The media is obsessed with Pokemon Go
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So mainstream media, which is terminally anxious about missing trends big or small, or looking un-cool, is overdosing on Pokemon Go. Nintendo doesn't need a marketing department, given all the free advertising. "Pokemon Go has taken over the world." (USA Today) "Nintendo Adds $7 Billion as Pokemon Go Marks Surprise Hit." (Bloomberg) "What Is Really Behind the Pokemon Go Craze?" (The Washington Post) "Pokemon Go Brings Augmented Reality to Mass Audience." (The New York Times)
Desirous for proper context, there are only two places to go: Wikipedia or The Onion. Well, that means only one place. So The Onion explains it all:
What is the object of Pokémon Go?
To collect as much personal data for Nintendo as possible.
Where can you play Pokémon Go?
In any society in which the problems of day-to-day survival have been adequately solved to allow the concept of unfocused activity, or “leisure,” to develop.
What are Pokémon?
This is not for you.
How do you catch a Pokémon?
Spend months building a personal connection before luring it away from its family.
What happens after I capture a Pokémon?
The Pokémon will emit a deep, mournful moan as it begins to experience an overwhelming longing for freedom.
Profile in courage
I'd figured that the line would stretch from Fox News headquarters to Yankee Stadium in the Bronx with Roger Ailes underlings waiting to suck up to the boss — I mean valiantly support him — and perhaps volunteer to be deposed in the sex harassment suit brought against him by Gretchen Carlson, the former Fox host.
Now comes a tweet from Geraldo Rivera: "I've known him 40 years. He's about as flirty as the grizzly in #TheRevenant. I stand with Roger Ailes." (@GeraldoRivera) Carlson reiterated the substance of her suit in her first interview, which included her account of the meeting in which she was dumped. She said ratings were never brought up (Ailes suggests that was a primary reason) and that “It was cold and calculating. It took 30 seconds, there was no ‘Thank you for your service of 11 years,’ and there was absolutely no discussion of ratings.” (The New York Times)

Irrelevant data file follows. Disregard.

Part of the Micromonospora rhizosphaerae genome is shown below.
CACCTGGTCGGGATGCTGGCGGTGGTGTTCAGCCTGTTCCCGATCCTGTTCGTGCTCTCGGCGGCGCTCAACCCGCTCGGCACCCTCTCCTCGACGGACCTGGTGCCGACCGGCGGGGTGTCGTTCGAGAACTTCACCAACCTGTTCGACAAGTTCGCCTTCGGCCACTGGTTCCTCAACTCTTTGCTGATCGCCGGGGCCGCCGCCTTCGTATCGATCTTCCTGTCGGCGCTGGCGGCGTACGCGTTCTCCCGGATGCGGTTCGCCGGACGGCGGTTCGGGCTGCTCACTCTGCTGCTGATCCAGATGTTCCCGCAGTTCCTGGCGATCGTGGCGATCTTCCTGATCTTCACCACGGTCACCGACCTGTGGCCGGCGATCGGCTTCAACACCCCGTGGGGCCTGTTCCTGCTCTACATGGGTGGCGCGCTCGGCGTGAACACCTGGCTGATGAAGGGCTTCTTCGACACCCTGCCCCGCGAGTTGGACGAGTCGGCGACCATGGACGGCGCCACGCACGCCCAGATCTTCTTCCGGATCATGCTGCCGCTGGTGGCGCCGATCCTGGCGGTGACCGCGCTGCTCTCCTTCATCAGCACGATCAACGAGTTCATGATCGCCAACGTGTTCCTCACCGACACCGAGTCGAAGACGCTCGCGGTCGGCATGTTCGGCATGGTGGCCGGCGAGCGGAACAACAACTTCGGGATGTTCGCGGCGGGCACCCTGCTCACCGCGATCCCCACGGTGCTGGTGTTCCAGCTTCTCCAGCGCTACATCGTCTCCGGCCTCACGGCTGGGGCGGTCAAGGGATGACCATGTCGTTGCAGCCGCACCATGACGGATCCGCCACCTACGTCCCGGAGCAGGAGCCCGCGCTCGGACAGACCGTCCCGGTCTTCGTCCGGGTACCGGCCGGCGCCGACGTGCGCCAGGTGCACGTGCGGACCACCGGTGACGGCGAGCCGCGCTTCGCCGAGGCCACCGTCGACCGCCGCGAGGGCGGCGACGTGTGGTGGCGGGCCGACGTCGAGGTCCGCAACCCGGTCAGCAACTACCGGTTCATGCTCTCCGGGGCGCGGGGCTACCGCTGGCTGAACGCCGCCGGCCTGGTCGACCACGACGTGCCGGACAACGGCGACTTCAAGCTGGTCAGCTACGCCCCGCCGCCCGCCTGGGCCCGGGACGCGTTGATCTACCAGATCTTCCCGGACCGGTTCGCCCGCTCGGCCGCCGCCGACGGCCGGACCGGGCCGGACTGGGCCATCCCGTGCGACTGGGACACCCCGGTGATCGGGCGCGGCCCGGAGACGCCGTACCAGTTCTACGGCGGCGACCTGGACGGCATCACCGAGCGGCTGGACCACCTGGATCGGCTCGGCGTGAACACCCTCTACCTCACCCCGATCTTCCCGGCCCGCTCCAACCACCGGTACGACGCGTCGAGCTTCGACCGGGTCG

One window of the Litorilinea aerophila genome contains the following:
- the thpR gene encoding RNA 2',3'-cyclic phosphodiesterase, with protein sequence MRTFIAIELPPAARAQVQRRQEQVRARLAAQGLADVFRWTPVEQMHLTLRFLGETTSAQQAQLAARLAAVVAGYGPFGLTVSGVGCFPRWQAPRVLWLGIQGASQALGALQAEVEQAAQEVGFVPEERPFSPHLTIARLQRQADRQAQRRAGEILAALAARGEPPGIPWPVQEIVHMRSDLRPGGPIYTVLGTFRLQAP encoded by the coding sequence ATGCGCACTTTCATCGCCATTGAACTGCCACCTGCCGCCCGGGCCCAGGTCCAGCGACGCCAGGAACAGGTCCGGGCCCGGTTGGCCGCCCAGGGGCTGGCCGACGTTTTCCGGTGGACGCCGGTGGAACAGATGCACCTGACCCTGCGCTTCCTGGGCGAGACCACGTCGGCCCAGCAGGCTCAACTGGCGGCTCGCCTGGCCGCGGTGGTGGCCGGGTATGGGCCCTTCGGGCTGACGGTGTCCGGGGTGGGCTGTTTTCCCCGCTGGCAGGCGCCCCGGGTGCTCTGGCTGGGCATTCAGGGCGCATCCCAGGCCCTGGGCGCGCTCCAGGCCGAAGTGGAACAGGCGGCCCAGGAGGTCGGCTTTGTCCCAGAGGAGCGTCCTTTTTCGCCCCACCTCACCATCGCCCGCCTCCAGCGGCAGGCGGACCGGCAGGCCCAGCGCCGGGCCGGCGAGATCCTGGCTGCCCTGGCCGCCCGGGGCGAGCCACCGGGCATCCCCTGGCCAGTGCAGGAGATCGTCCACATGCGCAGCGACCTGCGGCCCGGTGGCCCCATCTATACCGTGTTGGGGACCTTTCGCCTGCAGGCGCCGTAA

Google-LinkedIn real estate deal
As part of a swap, Google gets LinkedIn’s Mountain View, California headquarters office "and –— far more critical for the internet giant — four different surrounding properties that enable Google to follow through on its ambitious plan for a new, green, crazy-futurist campus." (Recode) Google proposed the "crazy-futurist" campus initially "but LinkedIn spoiled the fun: Mountain View’s city council voted last May to cede the property to LinkedIn, blocking Google’s grand vision." Now there's a deal.
Don Lemon emotes
CNN's Lemon segued from pundit to host after President Obama's powerful Dallas speech. Asked by Wolf Blitzer for his thoughts, he suggested that the media could help improve matters by not being so reliant on ideologically based rhetorical dueling between folks on extremes. "Every time we retreat to talking points, left and right, that inhibits conversation," he said. Sincerity mixed with irony since where would cable news be without its Left vs. Right paradigm of dealing with most issues? Well, Lemon then found himself briefly hosting and concluding that stint by turning to the camera and declaring to viewers, "I hope you took his speech to heart, and I hope that everyone is asking for a new heart and we try to do things differently, in a better way...We're all Americans." (Poynter)
"Big media's 'Death Star' strategy"
"In 2016, big media is beginning to look like Star Wars' Galactic Empire. Rather than try something new, most incumbents are focused on doing the same thing they've always done, just bigger. Scale matters, but it wasn't sufficient to stop the Rebel Alliance. Hollywood should take note." (REDEF)
Checking out those Amazon deals